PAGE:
You can get a huge amount of features in a £220 digital radio. Alternatively, you can pick quality over quantity, and spend your money on the Tivoli Model DAB. It has a digital, FM and AM tuner, just one speaker, and a low-tech, scrolling display, but its build quality and bright, detailed output are enough to convince us that the price is easily justified.
In terms of design, there's little to fault in this radio. The classic, wooden case looks great in any room, and its sharp corners and unfussy, flat edges won't go out of date. The large FM/AM dial that dominates the front is beautifully geared at a 5:1 ratio, so it tunes more accurately than a standard dial. An amber tuning light glows brighter as you close in on a stronger signal, giving us the feeling of tuning into wartime broadcasts. The waveband selector clicks into place wonderfully.
Only one control lets the Model DAB down, and that's the alarm switch on the top. This loose and rattling button feels like an afterthought. At £220, this is too expensive and too good a radio to hide in the bedroom, so we can't help but feel that Tivoli would have done better to forget the alarm altogether.
The DAB controls aren't knobs or switches -- they're in the form of a bank of buttons ranged around the two-line screen. Chief among these buttons are five direct-access presets that let you skip straight to your favourite stations, without having to scroll through a list. If this all sounds rather low-tech, it is, but that's a large part of the charm. The Model DAB is timeless, and won't date like a faux retro reproduction.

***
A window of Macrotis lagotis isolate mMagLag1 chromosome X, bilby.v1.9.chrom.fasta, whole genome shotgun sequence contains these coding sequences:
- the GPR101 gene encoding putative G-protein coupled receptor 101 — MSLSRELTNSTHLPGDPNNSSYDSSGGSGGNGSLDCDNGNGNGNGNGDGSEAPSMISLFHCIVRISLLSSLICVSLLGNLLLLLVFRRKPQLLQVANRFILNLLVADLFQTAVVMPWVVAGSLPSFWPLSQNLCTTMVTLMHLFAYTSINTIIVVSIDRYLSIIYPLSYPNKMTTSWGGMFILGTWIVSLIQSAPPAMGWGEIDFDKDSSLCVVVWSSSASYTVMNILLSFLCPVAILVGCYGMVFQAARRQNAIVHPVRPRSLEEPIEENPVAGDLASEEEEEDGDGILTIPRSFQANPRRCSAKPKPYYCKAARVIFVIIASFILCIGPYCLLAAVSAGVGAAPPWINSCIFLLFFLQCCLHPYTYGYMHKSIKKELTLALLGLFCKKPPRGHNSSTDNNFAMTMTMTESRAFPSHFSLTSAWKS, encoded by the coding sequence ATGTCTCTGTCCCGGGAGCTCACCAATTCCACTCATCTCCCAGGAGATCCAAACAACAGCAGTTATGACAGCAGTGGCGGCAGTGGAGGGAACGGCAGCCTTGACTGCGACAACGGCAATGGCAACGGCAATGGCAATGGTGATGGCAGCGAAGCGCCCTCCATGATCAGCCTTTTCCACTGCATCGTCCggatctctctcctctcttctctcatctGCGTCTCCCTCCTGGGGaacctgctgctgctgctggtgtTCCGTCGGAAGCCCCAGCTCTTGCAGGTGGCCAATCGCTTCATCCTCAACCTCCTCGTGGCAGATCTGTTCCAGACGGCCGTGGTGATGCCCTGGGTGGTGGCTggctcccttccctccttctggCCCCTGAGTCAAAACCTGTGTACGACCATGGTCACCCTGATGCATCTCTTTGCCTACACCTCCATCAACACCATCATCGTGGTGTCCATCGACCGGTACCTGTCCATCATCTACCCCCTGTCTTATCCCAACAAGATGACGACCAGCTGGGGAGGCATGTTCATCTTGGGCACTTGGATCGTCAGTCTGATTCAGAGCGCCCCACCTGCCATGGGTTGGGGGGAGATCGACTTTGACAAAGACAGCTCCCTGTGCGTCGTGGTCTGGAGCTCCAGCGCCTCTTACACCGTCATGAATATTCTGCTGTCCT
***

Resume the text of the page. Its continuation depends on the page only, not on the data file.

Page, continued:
More than just a pretty face
The solitary speaker faces upwards from the top of the case. It sounds great, and it very effectively fills the room, as it's far less directional than a front-facing speaker. In the unlikely event that you find it wanting, Tivoli offers an optional second speaker and a sub, costing about £70 and £90 respectively. A further £200 or thereabouts will buy you a matching CD player. You can take a look at these products on Tivoli's Web site.
If you opt for the second speaker, a switch on the back of the Model DAB lets you select stereo or mono output, while a balance control varies the bias between left and right. If, like us, you eschew the second speaker, you can set the output to mono and the balance fully to the left, and you won't miss a beat.
The tuner is first-class, locking onto both DAB and FM stations with the aerial extended only halfway. This is important because, by keeping the aerial at half length, you can stow the radio out of the way on a bookcase. If anything, this improves the sound quality still further, as the shelf above reflects the output.
External sockets allow for the addition of conventional, wire-based FM and AM aerials if you suffer from poor reception, and there's an auxiliary-in port for connecting external devices such as MP3 players. There's also a headphone socket.
Our only real gripe is the lack of a remote control, but we'll let that pass. Half the fun of using this radio is pressing its clicky buttons, twisting its snappy selectors and turning that sublime, geared tuner.
Tivoli has concentrated on the fundamentals with the Model DAB, and it's paid off handsomely. The radio feels as good as it looks, and it sounds even better. It isn't cheap, and, like Roberts' Revival range, it doesn't offer much more than a radio of a third of its price, but what you're paying with the Model DAB is build, tuning and output quality. On those fronts, your money will be well spent.
Edited by Charles Kloet